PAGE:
IDF Spokesperson’s Gmail Account Hacked, Used in Xtreme RAT Campaign

The malicious element connects to a C&C server located in the United States

By on November 19th, 2012 09:45 GMT

A cybercriminal campaign relying on the Xtreme Remote Access Trojan (RAT) has been seen targeting high-profile organizations from Israel, Palestine, but also other countries such as the US, UK, Turkey, Macedonia and Slovenia.

One of the victims of this campaign is an Israeli police force that has had to disconnect all its computers from the Internet after finding the Xtreme RAT on one device.

At the time, experts revealed that the agency’s employees were tricked into installing the malicious element with the aid of spoofed emails apparently coming from Binyamin Gantz, the current chief of general staff of the Israel Defense Forces (IDF).

Security researchers from Seculert reveal that the same cybercriminals have sent an email to Jonathan Klinger, an Israeli political candidate.

The email he received appeared to be coming from an IDF spokesperson. However, this time around, the message did in fact come from a legitimate email address.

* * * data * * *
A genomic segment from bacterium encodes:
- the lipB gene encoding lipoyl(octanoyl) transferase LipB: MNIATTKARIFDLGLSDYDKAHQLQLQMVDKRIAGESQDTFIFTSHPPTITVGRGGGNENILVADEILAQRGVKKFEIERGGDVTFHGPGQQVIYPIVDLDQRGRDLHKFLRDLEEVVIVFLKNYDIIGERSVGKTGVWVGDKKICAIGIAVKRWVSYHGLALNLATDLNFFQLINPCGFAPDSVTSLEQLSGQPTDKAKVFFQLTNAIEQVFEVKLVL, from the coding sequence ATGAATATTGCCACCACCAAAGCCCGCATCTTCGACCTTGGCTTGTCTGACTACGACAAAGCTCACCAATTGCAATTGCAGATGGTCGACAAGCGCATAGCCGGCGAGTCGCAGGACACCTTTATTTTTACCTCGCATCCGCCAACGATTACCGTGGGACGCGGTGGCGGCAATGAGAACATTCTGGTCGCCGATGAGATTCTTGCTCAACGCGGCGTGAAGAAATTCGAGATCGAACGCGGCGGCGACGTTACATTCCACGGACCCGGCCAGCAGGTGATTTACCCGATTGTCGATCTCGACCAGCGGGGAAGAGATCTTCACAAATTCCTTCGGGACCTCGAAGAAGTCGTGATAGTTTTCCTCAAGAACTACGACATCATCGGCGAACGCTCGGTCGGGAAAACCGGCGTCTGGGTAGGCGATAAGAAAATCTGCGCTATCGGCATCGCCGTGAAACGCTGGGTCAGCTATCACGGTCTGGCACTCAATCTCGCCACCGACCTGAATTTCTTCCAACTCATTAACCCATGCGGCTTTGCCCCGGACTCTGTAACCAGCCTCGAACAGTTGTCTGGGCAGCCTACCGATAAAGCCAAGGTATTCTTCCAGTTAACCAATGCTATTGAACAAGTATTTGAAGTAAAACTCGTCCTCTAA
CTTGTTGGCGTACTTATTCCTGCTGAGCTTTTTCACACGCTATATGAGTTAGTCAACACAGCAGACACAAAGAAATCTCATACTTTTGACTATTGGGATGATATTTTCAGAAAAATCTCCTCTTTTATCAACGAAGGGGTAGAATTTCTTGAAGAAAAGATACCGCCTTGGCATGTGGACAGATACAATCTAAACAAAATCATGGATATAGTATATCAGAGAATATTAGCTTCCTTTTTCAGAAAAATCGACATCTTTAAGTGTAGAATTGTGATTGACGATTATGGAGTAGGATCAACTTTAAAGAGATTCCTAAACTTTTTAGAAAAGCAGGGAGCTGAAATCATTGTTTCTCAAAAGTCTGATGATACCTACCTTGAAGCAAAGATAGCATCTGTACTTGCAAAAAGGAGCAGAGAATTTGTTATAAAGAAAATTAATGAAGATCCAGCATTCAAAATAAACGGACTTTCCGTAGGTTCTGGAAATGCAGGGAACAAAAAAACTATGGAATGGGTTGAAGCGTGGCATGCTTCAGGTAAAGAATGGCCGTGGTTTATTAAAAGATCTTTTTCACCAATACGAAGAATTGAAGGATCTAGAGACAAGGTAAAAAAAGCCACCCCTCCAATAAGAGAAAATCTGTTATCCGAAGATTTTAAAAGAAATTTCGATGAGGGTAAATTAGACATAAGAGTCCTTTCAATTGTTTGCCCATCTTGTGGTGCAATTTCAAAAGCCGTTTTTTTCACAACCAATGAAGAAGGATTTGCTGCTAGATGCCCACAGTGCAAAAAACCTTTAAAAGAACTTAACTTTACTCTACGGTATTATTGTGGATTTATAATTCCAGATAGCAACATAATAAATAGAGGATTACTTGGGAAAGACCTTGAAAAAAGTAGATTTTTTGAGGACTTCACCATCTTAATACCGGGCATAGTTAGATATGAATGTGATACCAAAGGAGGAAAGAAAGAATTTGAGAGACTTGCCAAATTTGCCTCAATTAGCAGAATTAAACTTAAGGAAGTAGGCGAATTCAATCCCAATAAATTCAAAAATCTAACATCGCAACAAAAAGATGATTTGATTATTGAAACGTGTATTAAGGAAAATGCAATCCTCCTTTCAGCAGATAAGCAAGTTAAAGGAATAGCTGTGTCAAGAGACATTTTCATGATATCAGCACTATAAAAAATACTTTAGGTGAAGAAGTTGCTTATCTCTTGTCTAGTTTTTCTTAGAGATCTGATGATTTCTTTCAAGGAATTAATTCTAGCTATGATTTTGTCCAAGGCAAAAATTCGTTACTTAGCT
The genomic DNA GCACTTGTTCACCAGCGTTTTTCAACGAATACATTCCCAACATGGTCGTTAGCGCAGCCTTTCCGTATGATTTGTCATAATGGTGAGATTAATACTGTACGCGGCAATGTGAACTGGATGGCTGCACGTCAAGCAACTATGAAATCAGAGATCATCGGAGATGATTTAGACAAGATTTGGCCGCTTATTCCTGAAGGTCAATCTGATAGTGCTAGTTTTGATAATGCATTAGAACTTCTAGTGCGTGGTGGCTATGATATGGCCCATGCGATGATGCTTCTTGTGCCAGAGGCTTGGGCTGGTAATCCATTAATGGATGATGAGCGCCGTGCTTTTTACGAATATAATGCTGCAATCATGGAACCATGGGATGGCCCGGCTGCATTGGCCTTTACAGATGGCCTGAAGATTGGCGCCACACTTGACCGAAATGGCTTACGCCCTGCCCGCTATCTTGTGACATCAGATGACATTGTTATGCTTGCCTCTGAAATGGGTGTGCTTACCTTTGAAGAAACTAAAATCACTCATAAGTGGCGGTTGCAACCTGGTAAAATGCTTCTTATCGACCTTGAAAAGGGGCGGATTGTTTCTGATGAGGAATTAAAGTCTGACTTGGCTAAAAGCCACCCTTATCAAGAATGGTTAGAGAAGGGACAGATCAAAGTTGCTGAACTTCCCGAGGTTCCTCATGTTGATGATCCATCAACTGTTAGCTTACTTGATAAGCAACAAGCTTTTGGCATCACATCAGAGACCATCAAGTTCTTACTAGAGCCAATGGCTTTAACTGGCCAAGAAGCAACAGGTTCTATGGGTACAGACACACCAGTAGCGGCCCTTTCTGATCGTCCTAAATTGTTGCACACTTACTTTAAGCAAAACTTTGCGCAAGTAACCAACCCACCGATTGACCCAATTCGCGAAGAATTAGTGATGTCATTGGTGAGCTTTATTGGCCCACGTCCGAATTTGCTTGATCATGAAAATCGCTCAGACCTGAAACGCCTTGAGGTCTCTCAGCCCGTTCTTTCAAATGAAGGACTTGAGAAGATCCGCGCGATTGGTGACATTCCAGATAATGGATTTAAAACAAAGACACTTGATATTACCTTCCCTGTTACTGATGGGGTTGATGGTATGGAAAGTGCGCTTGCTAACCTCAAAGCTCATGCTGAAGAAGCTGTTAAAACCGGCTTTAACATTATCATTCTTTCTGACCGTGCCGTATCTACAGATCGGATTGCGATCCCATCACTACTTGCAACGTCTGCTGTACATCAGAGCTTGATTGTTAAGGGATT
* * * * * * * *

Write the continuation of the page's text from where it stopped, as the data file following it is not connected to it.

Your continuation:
The Gmail account of the IDF spokesperson was hacked by the attackers and utilized to send out spear-phishing emails to victims.

The messages sent out by the cybercriminals relied on the same strategy as before. They contained Word documents with reports on political matters – in this case, it was related to Operation Pillar of Defense.

When the victim launched the attachment, the malware stepped into play. In the meantime, a real document was opened to avoid raising suspicion.

This particular Xtreme RAT variant has been found to communicate with a command and control (C&C) server located in the United States.

As experts emphasize, it’s not uncommon for cybercriminals to utilize political events in their campaigns. However, the fact that email accounts are hijacked and leveraged to ensure the success of a spear phishing attack indicates that the criminals are stepping up their game.

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Document used as bait in international cybercriminal campaign
   Document used as bait in international cybercriminal campaign